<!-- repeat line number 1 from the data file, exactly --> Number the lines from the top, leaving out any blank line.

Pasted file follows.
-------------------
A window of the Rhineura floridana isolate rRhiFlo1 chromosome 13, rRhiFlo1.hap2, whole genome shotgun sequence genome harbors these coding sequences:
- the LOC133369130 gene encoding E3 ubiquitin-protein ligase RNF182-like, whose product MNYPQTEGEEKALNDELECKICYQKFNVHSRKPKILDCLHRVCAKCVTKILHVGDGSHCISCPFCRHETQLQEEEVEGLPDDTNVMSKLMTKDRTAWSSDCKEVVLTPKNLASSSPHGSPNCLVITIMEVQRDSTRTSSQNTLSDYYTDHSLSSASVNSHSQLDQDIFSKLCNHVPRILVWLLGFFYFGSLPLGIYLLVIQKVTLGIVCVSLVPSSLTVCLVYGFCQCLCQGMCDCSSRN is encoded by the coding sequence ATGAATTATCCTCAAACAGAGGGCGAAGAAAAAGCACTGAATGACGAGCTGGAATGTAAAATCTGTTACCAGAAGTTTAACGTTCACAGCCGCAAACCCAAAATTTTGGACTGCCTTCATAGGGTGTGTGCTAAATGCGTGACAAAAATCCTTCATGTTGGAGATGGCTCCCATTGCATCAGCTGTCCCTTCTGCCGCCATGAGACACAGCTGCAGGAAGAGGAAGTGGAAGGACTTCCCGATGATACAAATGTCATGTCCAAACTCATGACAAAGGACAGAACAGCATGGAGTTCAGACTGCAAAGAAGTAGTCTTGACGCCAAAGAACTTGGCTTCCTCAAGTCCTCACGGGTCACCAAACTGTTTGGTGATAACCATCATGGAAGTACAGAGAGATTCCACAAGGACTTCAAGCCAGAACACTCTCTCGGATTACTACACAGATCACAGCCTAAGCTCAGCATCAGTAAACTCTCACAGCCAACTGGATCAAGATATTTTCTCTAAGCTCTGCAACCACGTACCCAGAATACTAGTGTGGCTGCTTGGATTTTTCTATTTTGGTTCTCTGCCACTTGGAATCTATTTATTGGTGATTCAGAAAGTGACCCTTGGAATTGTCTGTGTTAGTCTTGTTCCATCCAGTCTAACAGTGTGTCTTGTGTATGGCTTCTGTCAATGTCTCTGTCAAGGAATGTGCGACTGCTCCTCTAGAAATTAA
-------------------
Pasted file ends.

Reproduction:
A window of the Rhineura floridana isolate rRhiFlo1 chromosome 13, rRhiFlo1.hap2, whole genome shotgun sequence genome harbors these coding sequences: